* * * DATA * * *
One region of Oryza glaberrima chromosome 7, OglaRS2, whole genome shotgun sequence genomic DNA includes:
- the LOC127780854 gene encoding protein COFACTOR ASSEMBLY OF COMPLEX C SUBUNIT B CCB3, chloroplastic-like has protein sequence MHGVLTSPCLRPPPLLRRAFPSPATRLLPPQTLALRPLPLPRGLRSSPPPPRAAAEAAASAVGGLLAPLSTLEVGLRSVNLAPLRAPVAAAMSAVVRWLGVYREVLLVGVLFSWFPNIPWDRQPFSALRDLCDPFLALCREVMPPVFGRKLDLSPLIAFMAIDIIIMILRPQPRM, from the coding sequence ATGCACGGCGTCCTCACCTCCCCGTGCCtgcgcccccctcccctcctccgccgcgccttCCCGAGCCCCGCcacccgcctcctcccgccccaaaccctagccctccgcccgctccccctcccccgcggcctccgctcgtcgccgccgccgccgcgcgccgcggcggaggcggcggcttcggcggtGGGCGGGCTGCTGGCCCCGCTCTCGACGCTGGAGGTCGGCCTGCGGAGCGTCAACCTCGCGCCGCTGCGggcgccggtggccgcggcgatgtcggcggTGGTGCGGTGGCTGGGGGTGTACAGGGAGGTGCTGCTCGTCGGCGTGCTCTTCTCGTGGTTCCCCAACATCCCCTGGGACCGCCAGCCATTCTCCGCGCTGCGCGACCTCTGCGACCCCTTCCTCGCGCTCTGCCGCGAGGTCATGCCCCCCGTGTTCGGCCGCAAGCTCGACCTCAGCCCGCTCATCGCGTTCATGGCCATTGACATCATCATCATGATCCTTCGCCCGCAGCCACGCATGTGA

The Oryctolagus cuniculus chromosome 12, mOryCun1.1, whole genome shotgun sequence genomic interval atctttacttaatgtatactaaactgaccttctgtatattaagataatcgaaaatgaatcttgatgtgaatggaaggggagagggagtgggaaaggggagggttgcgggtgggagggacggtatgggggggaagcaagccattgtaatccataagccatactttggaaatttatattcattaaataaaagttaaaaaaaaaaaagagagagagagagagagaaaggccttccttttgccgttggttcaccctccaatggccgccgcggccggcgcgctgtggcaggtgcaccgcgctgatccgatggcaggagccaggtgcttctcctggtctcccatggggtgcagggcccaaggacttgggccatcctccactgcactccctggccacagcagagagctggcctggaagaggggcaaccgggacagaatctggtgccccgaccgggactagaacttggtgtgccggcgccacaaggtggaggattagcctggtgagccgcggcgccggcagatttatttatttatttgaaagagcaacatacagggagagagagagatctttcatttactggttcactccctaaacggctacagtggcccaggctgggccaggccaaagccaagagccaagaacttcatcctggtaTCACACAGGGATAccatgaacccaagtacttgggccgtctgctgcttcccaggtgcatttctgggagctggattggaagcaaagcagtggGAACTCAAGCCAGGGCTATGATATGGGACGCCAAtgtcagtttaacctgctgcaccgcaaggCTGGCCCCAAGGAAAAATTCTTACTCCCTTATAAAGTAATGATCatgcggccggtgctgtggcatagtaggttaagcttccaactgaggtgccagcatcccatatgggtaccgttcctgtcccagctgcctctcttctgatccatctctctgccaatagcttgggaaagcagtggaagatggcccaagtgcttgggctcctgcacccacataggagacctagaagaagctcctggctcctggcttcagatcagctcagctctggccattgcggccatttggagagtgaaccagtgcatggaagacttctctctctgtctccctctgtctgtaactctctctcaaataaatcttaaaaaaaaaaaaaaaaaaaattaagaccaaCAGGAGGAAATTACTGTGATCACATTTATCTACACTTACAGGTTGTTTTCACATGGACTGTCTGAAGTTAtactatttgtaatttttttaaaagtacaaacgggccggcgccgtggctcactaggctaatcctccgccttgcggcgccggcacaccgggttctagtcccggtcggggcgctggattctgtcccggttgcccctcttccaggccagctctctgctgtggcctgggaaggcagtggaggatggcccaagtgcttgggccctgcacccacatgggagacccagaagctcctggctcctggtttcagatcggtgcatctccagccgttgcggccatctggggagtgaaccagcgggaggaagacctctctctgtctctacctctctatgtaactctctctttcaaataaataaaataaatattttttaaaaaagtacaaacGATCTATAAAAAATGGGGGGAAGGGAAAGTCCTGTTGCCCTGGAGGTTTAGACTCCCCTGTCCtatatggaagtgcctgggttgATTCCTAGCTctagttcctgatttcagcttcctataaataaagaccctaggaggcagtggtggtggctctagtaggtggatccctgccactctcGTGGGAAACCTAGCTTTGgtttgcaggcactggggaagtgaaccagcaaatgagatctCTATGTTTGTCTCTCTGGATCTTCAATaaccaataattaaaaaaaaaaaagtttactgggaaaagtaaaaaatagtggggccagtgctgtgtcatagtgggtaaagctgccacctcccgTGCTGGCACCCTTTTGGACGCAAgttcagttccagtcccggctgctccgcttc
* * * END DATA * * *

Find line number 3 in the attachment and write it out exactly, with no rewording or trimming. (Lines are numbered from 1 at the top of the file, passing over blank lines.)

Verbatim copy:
The Oryctolagus cuniculus chromosome 12, mOryCun1.1, whole genome shotgun sequence genomic interval atctttacttaatgtatactaaactgaccttctgtatattaagataatcgaaaatgaatcttgatgtgaatggaaggggagagggagtgggaaaggggagggttgcgggtgggagggacggtatgggggggaagcaagccattgtaatccataagccatactttggaaatttatattcattaaataaaagttaaaaaaaaaaaagagagagagagagagagaaaggccttccttttgccgttggttcaccctccaatggccgccgcggccggcgcgctgtggcaggtgcaccgcgctgatccgatggcaggagccaggtgcttctcctggtctcccatggggtgcagggcccaaggacttgggccatcctccactgcactccctggccacagcagagagctggcctggaagaggggcaaccgggacagaatctggtgccccgaccgggactagaacttggtgtgccggcgccacaaggtggaggattagcctggtgagccgcggcgccggcagatttatttatttatttgaaagagcaacatacagggagagagagagatctttcatttactggttcactccctaaacggctacagtggcccaggctgggccaggccaaagccaagagccaagaacttcatcctggtaTCACACAGGGATAccatgaacccaagtacttgggccgtctgctgcttcccaggtgcatttctgggagctggattggaagcaaagcagtggGAACTCAAGCCAGGGCTATGATATGGGACGCCAAtgtcagtttaacctgctgcaccgcaaggCTGGCCCCAAGGAAAAATTCTTACTCCCTTATAAAGTAATGATCatgcggccggtgctgtggcatagtaggttaagcttccaactgaggtgccagcatcccatatgggtaccgttcctgtcccagctgcctctcttctgatccatctctctgccaatagcttgggaaagcagtggaagatggcccaagtgcttgggctcctgcacccacataggagacctagaagaagctcctggctcctggcttcagatcagctcagctctggccattgcggccatttggagagtgaaccagtgcatggaagacttctctctctgtctccctctgtctgtaactctctctcaaataaatcttaaaaaaaaaaaaaaaaaaaattaagaccaaCAGGAGGAAATTACTGTGATCACATTTATCTACACTTACAGGTTGTTTTCACATGGACTGTCTGAAGTTAtactatttgtaatttttttaaaagtacaaacgggccggcgccgtggctcactaggctaatcctccgccttgcggcgccggcacaccgggttctagtcccggtcggggcgctggattctgtcccggttgcccctcttccaggccagctctctgctgtggcctgggaaggcagtggaggatggcccaagtgcttgggccctgcacccacatgggagacccagaagctcctggctcctggtttcagatcggtgcatctccagccgttgcggccatctggggagtgaaccagcgggaggaagacctctctctgtctctacctctctatgtaactctctctttcaaataaataaaataaatattttttaaaaaagtacaaacGATCTATAAAAAATGGGGGGAAGGGAAAGTCCTGTTGCCCTGGAGGTTTAGACTCCCCTGTCCtatatggaagtgcctgggttgATTCCTAGCTctagttcctgatttcagcttcctataaataaagaccctaggaggcagtggtggtggctctagtaggtggatccctgccactctcGTGGGAAACCTAGCTTTGgtttgcaggcactggggaagtgaaccagcaaatgagatctCTATGTTTGTCTCTCTGGATCTTCAATaaccaataattaaaaaaaaaaaagtttactgggaaaagtaaaaaatagtggggccagtgctgtgtcatagtgggtaaagctgccacctcccgTGCTGGCACCCTTTTGGACGCAAgttcagttccagtcccggctgctccgcttc